• How long does it take to get funded: As little as 24 hours


  • Credit line is always available when needed
  • You only pay interest on funds you use
  • Builds up your credit rating
  • Owners with a bad credit rating can get approved
  • Competitive interest rates
  • No prepayment penalties


  • Can require collateral
  • If your credit score is low, the interest rate will be high
  • Can be asked by the lender to provide updated paperwork on each withdrawal

3. What are term loans?

A term loan is a traditional business loan. You borrow a fixed amount of working capital with a specified interest rate, that you pay back with regular payments based on an agreed-upon term length. When most people think of business loans, they are thinking of a term loan. It’s the most popular type of financing option. Almost any type of business can qualify for a term loan. The core loan requirements are that you’ve been in business for at least 6 months and have at least $5K a month in revenue. A good credit score will get you a better interest rate, but even people with bad credit can secure a term loan (with a higher interest rate, of course).

  • How much you can borrow: $5,000 to $1,000,000
  • Typical interest rate: 7% to 35%
  • Term length of loan: 6 months to 5 years
  • How long does it take to get funded: As little as 24 to 48 hours


  • Can be used by any type of business for working capital
  • Fixed payment structure and interest rate
  • Fast funding
  • No collateral needed
  • Many lenders to compare and choose from
  • Any range of credit score can get approved


  • Might have prepayment penalties if you decide to pay off the loan early (negotiable with the lender)
  • Higher interest rate than an SBA loan (depending on your credit score)

4. What is invoice factoring and financing?

Invoice factoring (also called invoice financing) allows a business owner to borrow money by using unpaid invoices as collateral. Factoring is a flexible funding option to get money quickly based on outstanding receivables. A lender will give you 85%-99% of the invoice value upfront, with the most of the remaining amount also paid to you once the invoices clear.

  • How much you can borrow: Up to 100% of outstanding invoice value
  • Typical factor rate: 0.6% to 5% per month
  • Term length of loan: Until the invoices clear (your customers pay the outstanding invoices)
  • How long does it take to get funded: As little as 24 hours


  • Immediate access to capital without waiting for customers to pay their invoices
  • The only collateral requirement is the invoices themselves
  • Factor fee is based on credit rating of the customers who have yet to pay the invoices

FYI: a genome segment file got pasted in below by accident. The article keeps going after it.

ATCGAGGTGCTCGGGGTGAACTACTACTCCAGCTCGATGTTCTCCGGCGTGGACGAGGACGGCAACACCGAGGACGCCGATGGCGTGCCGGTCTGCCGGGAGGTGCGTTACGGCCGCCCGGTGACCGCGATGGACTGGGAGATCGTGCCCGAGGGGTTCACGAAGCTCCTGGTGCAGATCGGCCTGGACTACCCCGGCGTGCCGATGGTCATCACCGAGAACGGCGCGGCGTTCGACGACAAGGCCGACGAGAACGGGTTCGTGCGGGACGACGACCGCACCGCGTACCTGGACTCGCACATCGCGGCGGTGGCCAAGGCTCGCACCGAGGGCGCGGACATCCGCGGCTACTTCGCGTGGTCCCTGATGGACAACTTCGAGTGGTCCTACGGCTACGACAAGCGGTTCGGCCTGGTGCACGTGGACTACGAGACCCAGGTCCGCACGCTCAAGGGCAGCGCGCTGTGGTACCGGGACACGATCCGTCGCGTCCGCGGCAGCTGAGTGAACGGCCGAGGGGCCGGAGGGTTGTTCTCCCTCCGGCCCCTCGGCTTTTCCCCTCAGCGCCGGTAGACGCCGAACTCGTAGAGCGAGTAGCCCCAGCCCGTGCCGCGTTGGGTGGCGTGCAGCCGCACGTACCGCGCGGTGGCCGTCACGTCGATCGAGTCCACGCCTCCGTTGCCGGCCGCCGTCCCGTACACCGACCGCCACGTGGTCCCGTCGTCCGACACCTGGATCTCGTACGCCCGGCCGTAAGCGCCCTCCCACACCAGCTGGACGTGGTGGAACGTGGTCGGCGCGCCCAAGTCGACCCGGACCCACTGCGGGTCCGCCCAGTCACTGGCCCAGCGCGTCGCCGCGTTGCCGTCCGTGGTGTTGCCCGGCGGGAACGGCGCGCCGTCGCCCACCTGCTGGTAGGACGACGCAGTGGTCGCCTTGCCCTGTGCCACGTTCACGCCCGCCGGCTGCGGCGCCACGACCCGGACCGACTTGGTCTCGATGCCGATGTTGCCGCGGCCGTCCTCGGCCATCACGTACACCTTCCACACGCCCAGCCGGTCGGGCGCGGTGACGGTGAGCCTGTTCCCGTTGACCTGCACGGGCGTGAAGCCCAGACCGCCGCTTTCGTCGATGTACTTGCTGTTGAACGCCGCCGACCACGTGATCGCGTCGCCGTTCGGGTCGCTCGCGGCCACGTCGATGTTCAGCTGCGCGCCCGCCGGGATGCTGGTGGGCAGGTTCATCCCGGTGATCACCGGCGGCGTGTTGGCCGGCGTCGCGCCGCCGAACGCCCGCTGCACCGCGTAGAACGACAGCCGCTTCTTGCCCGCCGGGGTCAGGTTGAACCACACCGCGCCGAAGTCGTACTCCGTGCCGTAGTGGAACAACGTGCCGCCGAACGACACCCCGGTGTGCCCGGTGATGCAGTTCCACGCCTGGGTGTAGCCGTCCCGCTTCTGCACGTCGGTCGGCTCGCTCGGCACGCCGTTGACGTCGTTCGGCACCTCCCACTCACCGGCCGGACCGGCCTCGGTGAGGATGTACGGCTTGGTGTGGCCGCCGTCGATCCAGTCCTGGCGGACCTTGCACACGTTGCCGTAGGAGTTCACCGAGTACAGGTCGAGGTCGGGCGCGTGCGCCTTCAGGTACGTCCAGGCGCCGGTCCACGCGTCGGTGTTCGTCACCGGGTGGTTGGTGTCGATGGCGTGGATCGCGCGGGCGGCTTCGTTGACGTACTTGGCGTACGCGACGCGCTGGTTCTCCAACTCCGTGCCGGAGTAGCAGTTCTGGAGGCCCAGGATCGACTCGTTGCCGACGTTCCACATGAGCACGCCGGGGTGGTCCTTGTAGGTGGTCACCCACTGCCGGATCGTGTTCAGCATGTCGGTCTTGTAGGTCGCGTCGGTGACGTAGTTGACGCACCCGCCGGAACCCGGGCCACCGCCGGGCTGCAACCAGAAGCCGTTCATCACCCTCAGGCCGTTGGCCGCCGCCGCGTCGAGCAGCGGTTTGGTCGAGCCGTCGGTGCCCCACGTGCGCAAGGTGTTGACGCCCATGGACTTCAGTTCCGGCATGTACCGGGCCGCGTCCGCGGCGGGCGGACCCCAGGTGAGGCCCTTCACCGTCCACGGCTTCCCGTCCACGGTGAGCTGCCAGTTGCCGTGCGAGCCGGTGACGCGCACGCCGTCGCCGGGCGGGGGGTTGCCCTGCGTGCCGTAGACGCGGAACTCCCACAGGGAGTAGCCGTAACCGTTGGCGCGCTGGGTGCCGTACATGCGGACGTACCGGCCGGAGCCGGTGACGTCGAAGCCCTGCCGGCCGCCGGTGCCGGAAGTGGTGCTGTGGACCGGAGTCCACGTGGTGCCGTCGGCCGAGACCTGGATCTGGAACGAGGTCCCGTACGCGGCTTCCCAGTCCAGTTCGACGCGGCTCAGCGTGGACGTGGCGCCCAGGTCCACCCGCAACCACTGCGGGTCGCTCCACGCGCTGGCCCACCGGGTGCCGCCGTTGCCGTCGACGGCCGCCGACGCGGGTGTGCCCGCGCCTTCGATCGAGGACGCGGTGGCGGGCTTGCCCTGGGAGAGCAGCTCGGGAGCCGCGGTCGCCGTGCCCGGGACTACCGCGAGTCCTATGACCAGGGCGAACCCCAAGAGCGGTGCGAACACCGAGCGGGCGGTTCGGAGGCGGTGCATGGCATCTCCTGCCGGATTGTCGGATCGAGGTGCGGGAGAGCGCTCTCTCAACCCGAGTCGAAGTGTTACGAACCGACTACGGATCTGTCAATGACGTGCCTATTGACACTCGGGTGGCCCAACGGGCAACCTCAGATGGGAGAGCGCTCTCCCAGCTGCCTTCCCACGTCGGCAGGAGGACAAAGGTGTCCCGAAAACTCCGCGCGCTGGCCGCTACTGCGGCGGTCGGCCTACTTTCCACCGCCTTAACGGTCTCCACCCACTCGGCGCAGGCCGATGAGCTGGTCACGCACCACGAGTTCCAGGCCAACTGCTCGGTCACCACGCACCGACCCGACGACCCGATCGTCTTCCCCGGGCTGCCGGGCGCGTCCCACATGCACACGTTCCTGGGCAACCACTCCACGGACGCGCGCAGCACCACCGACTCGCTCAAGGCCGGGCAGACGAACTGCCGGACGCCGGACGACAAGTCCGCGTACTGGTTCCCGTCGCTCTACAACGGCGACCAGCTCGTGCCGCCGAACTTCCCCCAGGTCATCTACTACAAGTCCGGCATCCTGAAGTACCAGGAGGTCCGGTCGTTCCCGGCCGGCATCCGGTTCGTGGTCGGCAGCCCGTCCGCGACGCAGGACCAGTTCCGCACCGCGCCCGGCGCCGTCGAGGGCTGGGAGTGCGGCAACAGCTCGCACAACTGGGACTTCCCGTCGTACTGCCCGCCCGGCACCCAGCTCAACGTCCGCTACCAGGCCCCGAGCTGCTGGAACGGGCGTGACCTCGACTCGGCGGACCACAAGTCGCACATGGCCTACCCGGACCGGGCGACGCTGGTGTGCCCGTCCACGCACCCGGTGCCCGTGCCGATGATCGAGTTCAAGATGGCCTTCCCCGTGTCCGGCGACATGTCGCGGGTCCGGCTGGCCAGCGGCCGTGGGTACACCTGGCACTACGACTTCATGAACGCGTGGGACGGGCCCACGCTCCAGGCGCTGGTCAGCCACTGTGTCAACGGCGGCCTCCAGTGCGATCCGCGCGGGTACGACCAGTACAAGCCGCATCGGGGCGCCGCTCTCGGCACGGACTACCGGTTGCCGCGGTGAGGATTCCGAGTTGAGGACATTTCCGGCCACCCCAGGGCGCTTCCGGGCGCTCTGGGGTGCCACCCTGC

• Only available for B2B industries
  • The factor rate you get is based on how long it takes for the customer to clear the invoice

5. What is an equipment loan?

An equipment loan (also called equipment financing) allows a business owner to purchase or lease equipment needed for business purposes. Getting an equipment loan is quick and the capital can be utilized for many different types of purchases: vehicles, industrial machines, technology, etc. The equipment itself serves as the collateral for the loan. So no other collateral is needed for a business to get financing.

  • How much you can borrow: Up to 100% of the cost of equipment
  • Typical interest rate: 6% to 25%
  • Term length of loan: Based on the equipment’s expected life of use.
  • How long does it take to get funded: As little as 2-3 weeks


  • Low documentation and paperwork
  • Competitive rates due to the collateral
  • Good personal credit is not required


  • Your equipment can get too old to use (or replaced by newer technology) by the time you pay off the loan
  • You might not be able to deduct the full cost on taxes every year due to depreciation

6. What is merchant cash advance?

Merchant Cash Advance (also known as MCA or Cash Advance) allows a business to get working capital by giving the lender a small percentage of credit card sales plus an extra fee on top. Cash Advances are probably the easiest funding to get. The huge downside is the cost. You end up paying more than you would with a term loan, equipment financing, or invoice factoring. Almost anyone can get approved for a cash advance, even with bad credit. MCAs should be a last resort to get capital. Always explore other options first. The quick money MCAs offer is usually expensive.

  • How much you can borrow: $5,000 to $750,000